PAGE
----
Fam Pract Manag. 2001 Sep;8(8):13.
Lists welcome here
To the Editor:
I appreciated the practice management pearl “Patients With Lists” [“Tailoring New Physicians to Fit Your Practice,” April 2001, page 39] and would like to offer some additional thoughts. Although many physicians dread patients’ lists, I believe we should welcome them. Patients who bring lists have thought through what they want to accomplish at their visit (even if their plans are unrealistic), and they are less likely than others to add an “Oh, by the way” question as the doctor reaches for the doorknob.
On average, each patient has a list of three concerns, written or not. If the patient doesn’t bring the list, the doctor has to elicit it. This can be done using a technique I learned from the American Academy on Physician and Patient (AAPP). Using this technique, the physician makes a friendly introduction and then says to the patient, “I see you are here about ‘x’ today. Were you hoping to cover any other topics at today’s visit?” The physician then asks “Anything else?” or “Any other concerns?” until the patient has no other concerns to add. Finally, the physician and patient negotiate which problems will be managed today and which require another appointment. This technique helps uncover and manage the list and also helps prevent important problems from surfacing inappropriately.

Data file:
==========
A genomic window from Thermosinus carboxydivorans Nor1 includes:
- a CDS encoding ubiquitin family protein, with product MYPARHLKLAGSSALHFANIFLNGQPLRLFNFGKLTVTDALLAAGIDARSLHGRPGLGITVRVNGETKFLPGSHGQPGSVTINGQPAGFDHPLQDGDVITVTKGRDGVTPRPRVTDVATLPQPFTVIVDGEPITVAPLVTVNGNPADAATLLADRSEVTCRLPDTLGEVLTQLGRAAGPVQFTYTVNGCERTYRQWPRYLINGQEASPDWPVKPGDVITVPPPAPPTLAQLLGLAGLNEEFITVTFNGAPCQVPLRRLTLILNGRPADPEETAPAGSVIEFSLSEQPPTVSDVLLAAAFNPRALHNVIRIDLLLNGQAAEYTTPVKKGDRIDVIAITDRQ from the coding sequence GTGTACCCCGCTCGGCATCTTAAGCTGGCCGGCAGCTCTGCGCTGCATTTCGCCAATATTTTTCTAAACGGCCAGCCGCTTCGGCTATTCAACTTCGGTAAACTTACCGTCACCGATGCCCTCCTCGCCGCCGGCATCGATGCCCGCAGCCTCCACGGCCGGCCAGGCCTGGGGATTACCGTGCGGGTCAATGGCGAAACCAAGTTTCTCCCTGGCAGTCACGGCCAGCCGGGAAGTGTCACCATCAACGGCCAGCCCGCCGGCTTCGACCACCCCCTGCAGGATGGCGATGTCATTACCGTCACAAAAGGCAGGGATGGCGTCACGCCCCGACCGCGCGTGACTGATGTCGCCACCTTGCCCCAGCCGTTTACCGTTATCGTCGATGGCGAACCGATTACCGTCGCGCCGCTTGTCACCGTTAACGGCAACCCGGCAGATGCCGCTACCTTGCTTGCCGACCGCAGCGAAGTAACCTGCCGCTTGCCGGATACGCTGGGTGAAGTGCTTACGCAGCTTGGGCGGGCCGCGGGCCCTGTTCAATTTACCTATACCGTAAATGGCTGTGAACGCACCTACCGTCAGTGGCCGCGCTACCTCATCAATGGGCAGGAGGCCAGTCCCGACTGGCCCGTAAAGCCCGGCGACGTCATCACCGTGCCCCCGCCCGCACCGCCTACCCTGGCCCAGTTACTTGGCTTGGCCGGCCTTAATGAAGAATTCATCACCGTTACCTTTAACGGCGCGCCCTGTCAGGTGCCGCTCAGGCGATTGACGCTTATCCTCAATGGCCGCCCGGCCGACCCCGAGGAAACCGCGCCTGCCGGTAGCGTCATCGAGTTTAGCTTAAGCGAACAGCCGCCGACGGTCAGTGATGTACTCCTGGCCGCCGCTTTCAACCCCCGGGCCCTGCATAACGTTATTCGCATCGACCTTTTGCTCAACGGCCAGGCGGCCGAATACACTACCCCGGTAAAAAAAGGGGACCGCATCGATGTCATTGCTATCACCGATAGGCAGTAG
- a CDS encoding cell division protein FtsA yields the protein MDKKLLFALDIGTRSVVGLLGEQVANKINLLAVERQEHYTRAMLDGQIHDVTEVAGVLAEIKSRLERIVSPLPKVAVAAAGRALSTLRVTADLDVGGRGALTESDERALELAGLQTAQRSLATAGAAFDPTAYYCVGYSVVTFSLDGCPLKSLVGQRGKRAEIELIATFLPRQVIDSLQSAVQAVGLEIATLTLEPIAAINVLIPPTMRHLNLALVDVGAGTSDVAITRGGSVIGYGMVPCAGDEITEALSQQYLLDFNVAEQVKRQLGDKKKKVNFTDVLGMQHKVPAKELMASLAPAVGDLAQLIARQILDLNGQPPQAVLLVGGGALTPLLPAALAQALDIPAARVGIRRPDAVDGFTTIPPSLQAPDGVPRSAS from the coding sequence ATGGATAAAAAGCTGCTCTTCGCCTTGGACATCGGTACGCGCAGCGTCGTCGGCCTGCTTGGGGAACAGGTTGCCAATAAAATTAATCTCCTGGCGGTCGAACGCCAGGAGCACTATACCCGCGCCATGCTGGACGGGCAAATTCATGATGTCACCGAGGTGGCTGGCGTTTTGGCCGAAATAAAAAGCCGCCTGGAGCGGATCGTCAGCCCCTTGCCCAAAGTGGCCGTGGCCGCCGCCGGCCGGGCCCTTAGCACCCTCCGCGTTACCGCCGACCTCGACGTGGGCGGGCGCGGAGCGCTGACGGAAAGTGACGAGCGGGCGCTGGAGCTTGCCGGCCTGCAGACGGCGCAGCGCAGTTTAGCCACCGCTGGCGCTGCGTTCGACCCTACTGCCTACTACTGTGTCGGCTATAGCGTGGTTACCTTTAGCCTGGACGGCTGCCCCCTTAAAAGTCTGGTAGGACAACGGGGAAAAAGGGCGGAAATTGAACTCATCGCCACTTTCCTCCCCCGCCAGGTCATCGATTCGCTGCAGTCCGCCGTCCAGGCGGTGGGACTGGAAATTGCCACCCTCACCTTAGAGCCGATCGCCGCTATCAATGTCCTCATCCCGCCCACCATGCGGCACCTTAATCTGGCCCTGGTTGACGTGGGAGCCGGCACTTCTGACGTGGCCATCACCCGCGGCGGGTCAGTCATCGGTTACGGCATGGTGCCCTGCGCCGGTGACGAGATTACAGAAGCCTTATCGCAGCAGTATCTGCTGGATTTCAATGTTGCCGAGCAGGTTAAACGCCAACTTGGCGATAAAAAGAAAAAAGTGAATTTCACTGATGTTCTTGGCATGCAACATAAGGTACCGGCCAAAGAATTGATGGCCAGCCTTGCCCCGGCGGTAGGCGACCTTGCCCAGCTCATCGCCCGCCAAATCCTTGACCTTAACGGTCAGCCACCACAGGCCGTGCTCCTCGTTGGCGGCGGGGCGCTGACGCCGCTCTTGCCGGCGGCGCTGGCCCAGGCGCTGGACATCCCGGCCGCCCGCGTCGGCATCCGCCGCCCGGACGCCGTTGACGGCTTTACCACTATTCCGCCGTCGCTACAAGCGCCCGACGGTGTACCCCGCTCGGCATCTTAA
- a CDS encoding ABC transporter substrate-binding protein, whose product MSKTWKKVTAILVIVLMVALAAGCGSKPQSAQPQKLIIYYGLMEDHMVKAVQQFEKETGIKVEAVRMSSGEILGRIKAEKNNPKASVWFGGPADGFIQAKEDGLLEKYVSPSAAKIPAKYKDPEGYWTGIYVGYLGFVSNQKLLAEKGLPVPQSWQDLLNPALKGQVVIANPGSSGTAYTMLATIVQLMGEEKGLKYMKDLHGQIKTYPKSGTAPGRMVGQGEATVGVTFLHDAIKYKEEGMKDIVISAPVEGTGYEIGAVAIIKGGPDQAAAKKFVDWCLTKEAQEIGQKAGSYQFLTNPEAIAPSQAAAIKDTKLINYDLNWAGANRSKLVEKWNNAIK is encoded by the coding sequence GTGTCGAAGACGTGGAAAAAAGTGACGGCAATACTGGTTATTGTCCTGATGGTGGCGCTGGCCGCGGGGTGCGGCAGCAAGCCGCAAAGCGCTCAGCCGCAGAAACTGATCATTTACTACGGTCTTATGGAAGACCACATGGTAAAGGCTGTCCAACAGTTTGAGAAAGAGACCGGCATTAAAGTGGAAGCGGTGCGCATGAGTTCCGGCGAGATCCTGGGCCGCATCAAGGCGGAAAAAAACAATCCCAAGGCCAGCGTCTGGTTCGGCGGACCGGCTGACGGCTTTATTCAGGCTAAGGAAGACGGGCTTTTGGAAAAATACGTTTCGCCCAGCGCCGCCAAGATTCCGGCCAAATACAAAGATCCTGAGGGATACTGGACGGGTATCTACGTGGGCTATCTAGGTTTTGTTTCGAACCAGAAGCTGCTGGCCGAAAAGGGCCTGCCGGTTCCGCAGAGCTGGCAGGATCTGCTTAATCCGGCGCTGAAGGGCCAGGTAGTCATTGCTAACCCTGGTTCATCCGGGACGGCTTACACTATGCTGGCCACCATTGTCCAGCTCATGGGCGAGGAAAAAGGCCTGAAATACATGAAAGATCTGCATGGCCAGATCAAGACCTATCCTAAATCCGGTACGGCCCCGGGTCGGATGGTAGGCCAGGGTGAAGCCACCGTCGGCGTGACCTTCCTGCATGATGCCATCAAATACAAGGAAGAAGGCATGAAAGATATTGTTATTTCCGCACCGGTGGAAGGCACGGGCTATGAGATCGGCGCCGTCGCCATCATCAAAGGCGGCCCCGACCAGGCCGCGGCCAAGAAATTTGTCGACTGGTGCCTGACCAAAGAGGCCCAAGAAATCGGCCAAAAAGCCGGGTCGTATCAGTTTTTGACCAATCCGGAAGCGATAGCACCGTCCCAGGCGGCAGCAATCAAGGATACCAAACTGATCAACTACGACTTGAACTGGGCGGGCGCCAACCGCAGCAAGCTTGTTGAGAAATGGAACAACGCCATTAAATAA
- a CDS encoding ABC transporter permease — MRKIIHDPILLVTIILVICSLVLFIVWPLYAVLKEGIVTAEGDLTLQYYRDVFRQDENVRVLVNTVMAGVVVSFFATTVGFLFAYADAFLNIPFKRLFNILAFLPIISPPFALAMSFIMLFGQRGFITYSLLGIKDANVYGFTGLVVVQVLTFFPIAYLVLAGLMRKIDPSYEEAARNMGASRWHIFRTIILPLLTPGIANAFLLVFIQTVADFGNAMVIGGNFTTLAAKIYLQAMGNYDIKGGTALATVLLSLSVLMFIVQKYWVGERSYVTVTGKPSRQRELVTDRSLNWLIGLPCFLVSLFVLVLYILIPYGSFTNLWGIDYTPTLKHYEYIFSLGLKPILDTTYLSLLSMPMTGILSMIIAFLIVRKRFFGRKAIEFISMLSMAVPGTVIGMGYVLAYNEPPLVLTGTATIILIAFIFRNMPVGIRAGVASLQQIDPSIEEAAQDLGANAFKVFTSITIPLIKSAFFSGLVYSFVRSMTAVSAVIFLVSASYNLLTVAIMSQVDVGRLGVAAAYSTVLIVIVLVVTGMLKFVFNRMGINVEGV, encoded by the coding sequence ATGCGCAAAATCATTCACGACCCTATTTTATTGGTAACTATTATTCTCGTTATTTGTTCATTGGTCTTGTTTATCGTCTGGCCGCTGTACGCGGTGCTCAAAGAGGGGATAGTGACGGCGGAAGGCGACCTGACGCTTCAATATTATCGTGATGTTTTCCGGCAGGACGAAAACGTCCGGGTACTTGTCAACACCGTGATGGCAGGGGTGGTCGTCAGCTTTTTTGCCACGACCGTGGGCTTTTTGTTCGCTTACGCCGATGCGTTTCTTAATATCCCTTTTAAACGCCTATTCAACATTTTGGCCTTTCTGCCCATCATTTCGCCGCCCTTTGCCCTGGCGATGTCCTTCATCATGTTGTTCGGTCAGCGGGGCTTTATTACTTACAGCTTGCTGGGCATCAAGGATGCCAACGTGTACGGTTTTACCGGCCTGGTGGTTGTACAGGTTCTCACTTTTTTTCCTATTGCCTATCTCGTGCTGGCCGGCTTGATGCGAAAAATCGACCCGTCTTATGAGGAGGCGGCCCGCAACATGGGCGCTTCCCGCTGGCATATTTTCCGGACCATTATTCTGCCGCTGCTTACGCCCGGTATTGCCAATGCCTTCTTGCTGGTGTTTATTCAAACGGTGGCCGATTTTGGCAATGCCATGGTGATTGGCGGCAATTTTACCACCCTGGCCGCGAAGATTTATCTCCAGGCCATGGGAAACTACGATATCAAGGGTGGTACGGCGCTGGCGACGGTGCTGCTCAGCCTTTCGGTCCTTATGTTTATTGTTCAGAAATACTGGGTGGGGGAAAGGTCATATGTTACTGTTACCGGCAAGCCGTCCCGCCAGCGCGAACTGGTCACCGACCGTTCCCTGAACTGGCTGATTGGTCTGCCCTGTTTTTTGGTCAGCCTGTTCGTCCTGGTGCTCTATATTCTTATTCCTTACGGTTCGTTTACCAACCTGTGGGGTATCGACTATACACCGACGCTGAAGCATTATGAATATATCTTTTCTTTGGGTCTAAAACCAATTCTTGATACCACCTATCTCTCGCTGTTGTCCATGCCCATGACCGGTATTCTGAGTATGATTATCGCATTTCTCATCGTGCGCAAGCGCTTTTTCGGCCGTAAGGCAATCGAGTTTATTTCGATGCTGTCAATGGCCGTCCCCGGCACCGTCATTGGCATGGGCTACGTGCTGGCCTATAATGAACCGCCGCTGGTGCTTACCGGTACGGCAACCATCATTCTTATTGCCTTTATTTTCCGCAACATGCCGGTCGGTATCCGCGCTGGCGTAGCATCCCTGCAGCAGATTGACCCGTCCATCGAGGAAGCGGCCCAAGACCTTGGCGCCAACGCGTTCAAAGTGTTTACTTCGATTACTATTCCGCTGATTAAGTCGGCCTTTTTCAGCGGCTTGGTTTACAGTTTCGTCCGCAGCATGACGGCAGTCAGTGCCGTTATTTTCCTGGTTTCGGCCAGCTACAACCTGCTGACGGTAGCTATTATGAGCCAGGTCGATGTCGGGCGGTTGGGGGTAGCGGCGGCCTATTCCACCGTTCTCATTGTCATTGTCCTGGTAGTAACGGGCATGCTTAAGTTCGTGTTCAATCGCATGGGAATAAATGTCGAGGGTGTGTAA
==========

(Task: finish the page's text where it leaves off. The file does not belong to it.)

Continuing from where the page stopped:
After practicing this technique for the past couple of years, I know it works. It has improved my outlook toward the dreaded “list” by promoting honesty in negotiation, helping my patients maintain control and allowing me to be a good steward of my other patients’ waiting time.
WE WANT TO HEAR FROM YOU
Send your comments to firstname.lastname@example.org. Submission of a letter will be construed as granting AAFP permission to publish the letter in any of its publications in any form. We cannot respond to all letters we receive. Those chosen for publication will be edited for length and style.
Copyright © 2001 by the American Academy of Family Physicians.
This content is owned by the AAFP. A person viewing it online may make one printout of the material and may use that printout only for his or her personal, non-commercial reference. This material may not otherwise be downloaded, copied, printed, stored, transmitted or reproduced in any medium, whether now known or later invented, except as authorized in writing by the AAFP. Contact email@example.com for copyright questions and/or permission requests.
Want to use this article elsewhere? Get Permissions